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Welcome to the July 2019 issue of Voices, a collection of insights on advancing urban transport infrastructure. Transport is experiencing a wave of global innovation, attracting some of the world’s most ambitious entrepreneurs. Yet most metropolitan areas have not seen significant performance improvements in the safety, congestion, reliability, or net carbon emissions of their transport systems.

Moving the needle on these outcomes will likely rely on autonomy, sharing, electrification, connectivity, and many other emerging themes in our transport ecosystem. But it will also be critically shaped by infrastructure that is designed, planned, delivered, and operated with these trends in mind. As public- and private-sector leaders lay the groundwork for the future of mobility, how should they think differently about our roads, micromobility systems (such as walking, e-bikes, and e-scooters), subway and rail networks, and even air space?

This edition of Voices looks at how our cities’ core infrastructure needs to evolve in lockstep with new mobility technologies and business models. It outlines a vision of seamless tech-enabled mobility; explores how cities worldwide are forging steps toward that vision; and discusses the implications of this future for our metros, bus networks, airports, and more.

Stefan M. Knupfer
Senior partner, Stamford
McKinsey & Company

Shannon Peloquin
Partner, San Francisco
McKinsey & Company

More Articles


Jakarta's flagship rapid-transit project has proven successful within its first year. MRT's director envisions a total of 230 kilometers of railway alleviating some of the world's worst congestion.

William Sabandar, MRT Jakarta, and Rajat Agarwal, McKinsey & Company


As Seoul’s mayor seeks to bring transportation improvements to the city, he must carefully consider how to implement sustainable infrastructure and new technologies to best meet citizens’ needs.

Park Wonsoon, Seoul Mayor


Our road and rail infrastructure is not ready for the future of mobility. Owners and operators should act now or risk being left behind.

Carsten Lotz, McKinsey & Company


Tony Hansen, Global Infrastructure Initiative


What infrastructure improvements will promote the growth of autonomous vehicles while simultaneously encouraging shared ridership?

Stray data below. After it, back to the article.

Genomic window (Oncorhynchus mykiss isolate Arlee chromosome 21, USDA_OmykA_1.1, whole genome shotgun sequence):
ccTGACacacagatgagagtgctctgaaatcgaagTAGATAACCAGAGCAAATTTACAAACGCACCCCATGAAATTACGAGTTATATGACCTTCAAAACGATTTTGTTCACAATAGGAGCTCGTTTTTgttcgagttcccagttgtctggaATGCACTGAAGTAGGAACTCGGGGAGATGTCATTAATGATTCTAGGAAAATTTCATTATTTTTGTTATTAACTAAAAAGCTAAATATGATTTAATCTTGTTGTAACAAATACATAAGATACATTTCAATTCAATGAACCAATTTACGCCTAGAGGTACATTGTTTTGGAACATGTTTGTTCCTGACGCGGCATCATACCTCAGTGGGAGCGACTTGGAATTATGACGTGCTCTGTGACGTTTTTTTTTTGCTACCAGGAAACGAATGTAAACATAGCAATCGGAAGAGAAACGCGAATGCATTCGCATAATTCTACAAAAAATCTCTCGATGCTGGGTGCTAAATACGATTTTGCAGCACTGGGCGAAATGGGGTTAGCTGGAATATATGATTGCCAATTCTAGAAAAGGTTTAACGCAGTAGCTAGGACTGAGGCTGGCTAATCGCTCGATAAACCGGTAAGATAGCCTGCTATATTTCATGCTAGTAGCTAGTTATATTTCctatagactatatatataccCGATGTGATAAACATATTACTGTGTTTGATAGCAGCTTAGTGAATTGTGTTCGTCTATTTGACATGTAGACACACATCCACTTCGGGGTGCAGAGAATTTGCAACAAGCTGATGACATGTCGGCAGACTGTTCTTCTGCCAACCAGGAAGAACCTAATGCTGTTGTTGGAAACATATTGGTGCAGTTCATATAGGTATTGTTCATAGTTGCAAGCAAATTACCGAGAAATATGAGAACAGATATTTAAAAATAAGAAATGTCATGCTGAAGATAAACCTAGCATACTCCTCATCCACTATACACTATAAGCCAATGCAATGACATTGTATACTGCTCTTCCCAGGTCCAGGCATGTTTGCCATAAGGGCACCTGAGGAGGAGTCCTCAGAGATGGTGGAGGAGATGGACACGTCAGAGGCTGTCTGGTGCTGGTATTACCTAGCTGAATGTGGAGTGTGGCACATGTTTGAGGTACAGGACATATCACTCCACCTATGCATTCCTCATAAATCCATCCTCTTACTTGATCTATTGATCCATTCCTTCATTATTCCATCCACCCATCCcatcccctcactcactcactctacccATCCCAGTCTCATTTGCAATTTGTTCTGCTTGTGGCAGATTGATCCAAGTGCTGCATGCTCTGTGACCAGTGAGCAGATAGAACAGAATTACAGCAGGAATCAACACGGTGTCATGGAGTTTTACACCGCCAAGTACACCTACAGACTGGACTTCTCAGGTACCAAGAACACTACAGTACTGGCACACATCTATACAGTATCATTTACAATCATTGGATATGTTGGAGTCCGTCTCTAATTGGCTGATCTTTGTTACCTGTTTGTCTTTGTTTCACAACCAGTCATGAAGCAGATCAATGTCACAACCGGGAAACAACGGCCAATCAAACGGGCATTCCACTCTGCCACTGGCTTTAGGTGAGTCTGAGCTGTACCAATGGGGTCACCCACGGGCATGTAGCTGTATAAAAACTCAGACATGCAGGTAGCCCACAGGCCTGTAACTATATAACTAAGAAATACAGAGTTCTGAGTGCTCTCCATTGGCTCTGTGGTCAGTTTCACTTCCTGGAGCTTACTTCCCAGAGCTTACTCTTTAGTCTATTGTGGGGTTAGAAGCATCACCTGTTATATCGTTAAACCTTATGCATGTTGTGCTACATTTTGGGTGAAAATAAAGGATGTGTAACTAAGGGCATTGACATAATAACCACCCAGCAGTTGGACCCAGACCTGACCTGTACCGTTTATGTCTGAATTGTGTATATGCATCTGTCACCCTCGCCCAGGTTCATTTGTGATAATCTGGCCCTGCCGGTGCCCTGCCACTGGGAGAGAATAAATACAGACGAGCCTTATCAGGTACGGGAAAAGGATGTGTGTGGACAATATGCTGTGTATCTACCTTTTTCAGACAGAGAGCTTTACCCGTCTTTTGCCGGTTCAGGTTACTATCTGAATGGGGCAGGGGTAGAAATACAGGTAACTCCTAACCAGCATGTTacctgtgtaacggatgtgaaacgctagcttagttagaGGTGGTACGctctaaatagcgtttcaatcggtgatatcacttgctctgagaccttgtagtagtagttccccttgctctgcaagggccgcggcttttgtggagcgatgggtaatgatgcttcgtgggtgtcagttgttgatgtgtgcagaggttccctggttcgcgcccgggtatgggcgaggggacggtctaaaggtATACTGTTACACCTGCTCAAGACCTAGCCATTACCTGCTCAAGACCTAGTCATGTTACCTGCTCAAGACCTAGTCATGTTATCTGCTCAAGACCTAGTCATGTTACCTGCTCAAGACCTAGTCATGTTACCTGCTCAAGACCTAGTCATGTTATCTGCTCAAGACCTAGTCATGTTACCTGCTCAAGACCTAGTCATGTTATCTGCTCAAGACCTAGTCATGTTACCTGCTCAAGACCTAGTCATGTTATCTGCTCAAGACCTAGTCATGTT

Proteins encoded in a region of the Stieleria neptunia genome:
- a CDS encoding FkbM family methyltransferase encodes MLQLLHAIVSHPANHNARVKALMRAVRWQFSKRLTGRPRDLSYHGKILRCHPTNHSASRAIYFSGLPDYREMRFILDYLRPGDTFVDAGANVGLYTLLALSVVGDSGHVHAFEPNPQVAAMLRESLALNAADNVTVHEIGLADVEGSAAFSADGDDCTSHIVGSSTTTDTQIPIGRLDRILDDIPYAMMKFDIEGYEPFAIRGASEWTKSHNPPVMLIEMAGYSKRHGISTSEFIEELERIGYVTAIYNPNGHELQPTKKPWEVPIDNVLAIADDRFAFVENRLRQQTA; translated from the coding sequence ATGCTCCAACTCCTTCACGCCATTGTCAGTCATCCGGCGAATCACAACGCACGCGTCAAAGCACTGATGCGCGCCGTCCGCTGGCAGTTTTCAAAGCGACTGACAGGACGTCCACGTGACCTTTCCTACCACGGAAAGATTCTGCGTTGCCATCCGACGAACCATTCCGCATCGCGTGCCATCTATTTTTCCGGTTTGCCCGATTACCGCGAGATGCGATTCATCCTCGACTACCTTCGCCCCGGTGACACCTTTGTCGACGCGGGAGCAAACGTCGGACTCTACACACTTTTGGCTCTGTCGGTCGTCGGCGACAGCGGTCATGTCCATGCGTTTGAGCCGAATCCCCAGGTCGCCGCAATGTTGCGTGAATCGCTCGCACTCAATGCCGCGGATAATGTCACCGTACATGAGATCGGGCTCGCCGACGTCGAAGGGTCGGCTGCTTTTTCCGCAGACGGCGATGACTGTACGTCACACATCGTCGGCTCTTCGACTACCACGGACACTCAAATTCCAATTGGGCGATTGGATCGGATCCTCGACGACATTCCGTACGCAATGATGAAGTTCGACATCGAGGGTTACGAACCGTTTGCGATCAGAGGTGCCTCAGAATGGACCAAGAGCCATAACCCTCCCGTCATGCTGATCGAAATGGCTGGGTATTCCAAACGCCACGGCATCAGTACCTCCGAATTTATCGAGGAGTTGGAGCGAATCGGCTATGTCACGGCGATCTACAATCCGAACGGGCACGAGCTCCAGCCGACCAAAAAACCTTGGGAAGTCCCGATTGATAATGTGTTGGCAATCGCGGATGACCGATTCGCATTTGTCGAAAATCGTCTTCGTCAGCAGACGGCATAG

Tyler Duvall, Eric Hannon, Jared Katseff, Ben Safran, and Tyler Wallace, McKinsey & Company


McKinsey’s latest mobility start-up and investment tally shows the industry invested $120 billion in the last 24 months.

Daniel Holland-Letz, Benedikt Kloss, Matthias Kässer, and Thibaut Müller, McKinsey & Company


Los Angeles International Airport has undertaken one of the largest public works projects in California’s history. A focus on public–private partnerships has helped keep things on track.

Deborah Flint, Los Angeles World Airports


Transport authorities are navigating lower public-transit ridership, declining air quality, and growing financial pressures. Integrating bus networks into the broader urban infrastructure is key.

Emma Loxton, Denis O’Connor, and Naba Salman, McKinsey & Company


Unmanned aerial vehicles (UAVs), commonly known as drones, are a hot topic of debate. McKinsey asked two professionals close to the issue to weigh in on whether they believe UAVs will gain traction and claim a significant share of urban deliveries by 2030.

Will Hetzler, Zipline, and Carlo Ratti, SENSEable City Lab


Urban traffic is getting worse. Here's how public- and private-sector leaders can forge a strategy toward seamless mobility.

Eric Hannon, Stefan Knupfer, Sebastian Stern, and Jan Tijs Nijssen, McKinsey & Company


What does the data tell us about the performance of urban transport systems across different geographies?

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